Warren's this morning) then the enemy have swung around or divided. The enemy's cavalry are acting very cautious, and are changing picket stations daily, which will require to be strictly watched for the security of your left flank. My front is now being relieved by two regiments of Gregg's cavalry. I regret having to leave at this time, but will turn over my orders so that there can be no mistaking them. Will report in person shortly.
Respectfully, your obedient servant,
S. P. SPEAR,
Colonel, Commanding Brigade.
P. S. -The enemy have re-established their pickets also on my left, on the Reiray [Reams'?] road, on the Burt [Vaughan?] road, and cross-roads. I forgot to state that the breast-works at Reams' are about three-quarters of a mile in length, and only about fifty of a reserve were there, which I completely routed on yesterday. Have not seen General Gregg yet.
S. P. S.
CITY POINT, August 23, 1864-6 p.m.
Washington, D. C.:
Our position on the Weldon railroad now seems entirely secure. One division of infantry and the cavalry have been working south, destroying the road as they go. They met some opposition, to-day from the enemy's cavalry and were consequently further re-enforced. Prisoners taken since the last repulse of the enemy repeat the report of W. H. F. Lee being mortally wounded, General Clingman losing a leg, and General Sanders killed. These reports, however, may not be reliable.
U. S. GRANT,
HEADQUARTERS ARMY OF THE POTOMAC.
August 23, 1864-10.30 a.m.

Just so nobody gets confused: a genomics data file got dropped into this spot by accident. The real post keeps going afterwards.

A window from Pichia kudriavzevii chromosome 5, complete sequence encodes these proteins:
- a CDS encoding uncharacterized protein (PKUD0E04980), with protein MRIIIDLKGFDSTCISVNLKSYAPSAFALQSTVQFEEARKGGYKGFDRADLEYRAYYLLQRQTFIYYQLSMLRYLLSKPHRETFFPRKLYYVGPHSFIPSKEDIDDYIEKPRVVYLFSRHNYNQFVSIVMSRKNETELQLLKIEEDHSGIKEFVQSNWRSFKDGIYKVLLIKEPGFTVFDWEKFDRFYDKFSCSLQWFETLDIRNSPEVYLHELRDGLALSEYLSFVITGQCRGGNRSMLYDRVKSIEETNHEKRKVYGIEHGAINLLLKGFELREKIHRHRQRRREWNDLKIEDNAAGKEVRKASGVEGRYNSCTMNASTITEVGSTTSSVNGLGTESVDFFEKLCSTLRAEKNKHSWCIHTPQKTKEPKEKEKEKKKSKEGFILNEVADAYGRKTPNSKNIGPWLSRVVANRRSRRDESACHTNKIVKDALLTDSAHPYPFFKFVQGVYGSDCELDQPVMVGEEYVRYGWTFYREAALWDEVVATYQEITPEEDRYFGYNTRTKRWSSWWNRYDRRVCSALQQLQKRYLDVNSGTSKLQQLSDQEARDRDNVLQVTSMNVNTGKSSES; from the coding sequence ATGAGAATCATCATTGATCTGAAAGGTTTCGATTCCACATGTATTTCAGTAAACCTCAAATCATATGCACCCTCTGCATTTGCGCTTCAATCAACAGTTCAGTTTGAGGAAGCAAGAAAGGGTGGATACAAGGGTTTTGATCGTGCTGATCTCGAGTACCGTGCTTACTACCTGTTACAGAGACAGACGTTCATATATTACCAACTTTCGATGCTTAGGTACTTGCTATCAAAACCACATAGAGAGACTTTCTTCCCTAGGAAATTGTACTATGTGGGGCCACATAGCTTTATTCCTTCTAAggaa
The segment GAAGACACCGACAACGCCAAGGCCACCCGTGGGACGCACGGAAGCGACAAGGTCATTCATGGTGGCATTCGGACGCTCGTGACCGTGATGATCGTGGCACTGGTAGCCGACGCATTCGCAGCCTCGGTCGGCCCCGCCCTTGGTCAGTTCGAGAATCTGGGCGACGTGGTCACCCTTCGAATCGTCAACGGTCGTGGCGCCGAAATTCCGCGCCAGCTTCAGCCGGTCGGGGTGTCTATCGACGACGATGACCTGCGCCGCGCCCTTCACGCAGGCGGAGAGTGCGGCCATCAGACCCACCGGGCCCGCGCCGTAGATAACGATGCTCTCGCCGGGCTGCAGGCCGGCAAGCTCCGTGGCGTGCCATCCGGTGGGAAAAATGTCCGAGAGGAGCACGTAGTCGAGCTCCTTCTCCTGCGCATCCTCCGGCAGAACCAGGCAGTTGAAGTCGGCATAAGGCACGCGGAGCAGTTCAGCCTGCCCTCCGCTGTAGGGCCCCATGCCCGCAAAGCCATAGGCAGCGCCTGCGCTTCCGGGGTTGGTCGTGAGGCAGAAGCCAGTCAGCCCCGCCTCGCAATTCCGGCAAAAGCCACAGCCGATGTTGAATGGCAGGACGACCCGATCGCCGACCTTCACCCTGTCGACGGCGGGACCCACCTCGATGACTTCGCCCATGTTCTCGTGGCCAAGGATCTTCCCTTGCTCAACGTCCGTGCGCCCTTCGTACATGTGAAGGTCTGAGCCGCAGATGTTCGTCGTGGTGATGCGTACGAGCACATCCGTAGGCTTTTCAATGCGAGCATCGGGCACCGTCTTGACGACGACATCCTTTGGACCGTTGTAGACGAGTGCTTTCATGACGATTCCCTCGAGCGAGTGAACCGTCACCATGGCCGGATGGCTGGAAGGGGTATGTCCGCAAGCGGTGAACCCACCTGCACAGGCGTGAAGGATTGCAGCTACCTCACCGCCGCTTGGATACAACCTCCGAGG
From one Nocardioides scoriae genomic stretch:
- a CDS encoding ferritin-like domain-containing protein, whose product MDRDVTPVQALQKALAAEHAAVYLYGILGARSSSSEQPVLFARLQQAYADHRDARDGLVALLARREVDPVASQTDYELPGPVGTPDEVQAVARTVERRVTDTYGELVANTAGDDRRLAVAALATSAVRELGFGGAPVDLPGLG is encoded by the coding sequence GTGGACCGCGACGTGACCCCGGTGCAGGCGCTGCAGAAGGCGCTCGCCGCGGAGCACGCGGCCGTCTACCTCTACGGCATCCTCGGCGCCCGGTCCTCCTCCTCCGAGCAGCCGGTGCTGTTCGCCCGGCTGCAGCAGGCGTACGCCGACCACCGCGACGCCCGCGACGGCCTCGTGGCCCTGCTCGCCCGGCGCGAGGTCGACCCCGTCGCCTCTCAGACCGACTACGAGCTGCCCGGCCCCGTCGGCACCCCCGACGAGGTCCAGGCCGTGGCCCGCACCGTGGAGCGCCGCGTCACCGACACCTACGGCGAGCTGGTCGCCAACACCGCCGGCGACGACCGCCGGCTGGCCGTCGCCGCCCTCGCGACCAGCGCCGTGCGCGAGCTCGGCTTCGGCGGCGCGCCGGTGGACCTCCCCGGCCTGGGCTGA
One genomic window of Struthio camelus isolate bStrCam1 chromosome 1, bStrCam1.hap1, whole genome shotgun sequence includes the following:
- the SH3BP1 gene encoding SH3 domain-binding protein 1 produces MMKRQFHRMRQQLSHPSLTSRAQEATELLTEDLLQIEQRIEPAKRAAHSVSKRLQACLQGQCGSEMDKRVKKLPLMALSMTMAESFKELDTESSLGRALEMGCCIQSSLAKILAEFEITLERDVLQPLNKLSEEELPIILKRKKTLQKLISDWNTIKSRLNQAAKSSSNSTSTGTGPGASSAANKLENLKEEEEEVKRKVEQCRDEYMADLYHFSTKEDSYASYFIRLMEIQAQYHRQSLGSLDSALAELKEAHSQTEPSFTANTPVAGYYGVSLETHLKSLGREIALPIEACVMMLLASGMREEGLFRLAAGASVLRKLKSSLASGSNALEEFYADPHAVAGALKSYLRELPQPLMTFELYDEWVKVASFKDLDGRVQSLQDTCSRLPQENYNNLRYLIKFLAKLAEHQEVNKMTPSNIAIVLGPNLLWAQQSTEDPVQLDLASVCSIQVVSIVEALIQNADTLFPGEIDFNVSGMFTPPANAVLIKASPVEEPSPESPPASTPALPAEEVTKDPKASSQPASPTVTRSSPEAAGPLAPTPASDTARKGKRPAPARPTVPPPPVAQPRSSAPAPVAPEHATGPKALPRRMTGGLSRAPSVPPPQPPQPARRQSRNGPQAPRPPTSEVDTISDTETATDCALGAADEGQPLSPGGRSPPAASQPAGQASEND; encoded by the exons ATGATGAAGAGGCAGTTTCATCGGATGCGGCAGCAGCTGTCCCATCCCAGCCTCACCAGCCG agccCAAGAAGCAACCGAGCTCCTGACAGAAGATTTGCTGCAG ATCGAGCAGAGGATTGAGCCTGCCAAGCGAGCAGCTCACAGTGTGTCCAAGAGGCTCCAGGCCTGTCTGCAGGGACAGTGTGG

I have nothing new to report this morning. Reports from deserters and observed movements of the enemy led to the belief of the probability of an attack on Mott's front last night. Every preparation that was practicable was made to meet it. I have called on General Warren for his views as to holding his present position with his own and the Ninth Corps extending to the plank road. It becomes a question on which I desire your views, how far Miles' division, Second Corps, should go down the railroad destroying it. This division is small, less than 4,000 effective, and has a brigade of cavalry about 1,000 strong. From reports of deserters there is reason to believe the enemy sent infantry dawn the railroad on Sunday night, and we know he has two divisions of cavalry available for operations, besides troops now on the road that can be sent up from the south to meet Miles' advance. In my judgment, therefore, Miles ought not to go beyond support from Warren's position, say Rowanty Creek, some ten miles, which point he will probably reach to-day. He has no artillery with him and it cannot be got over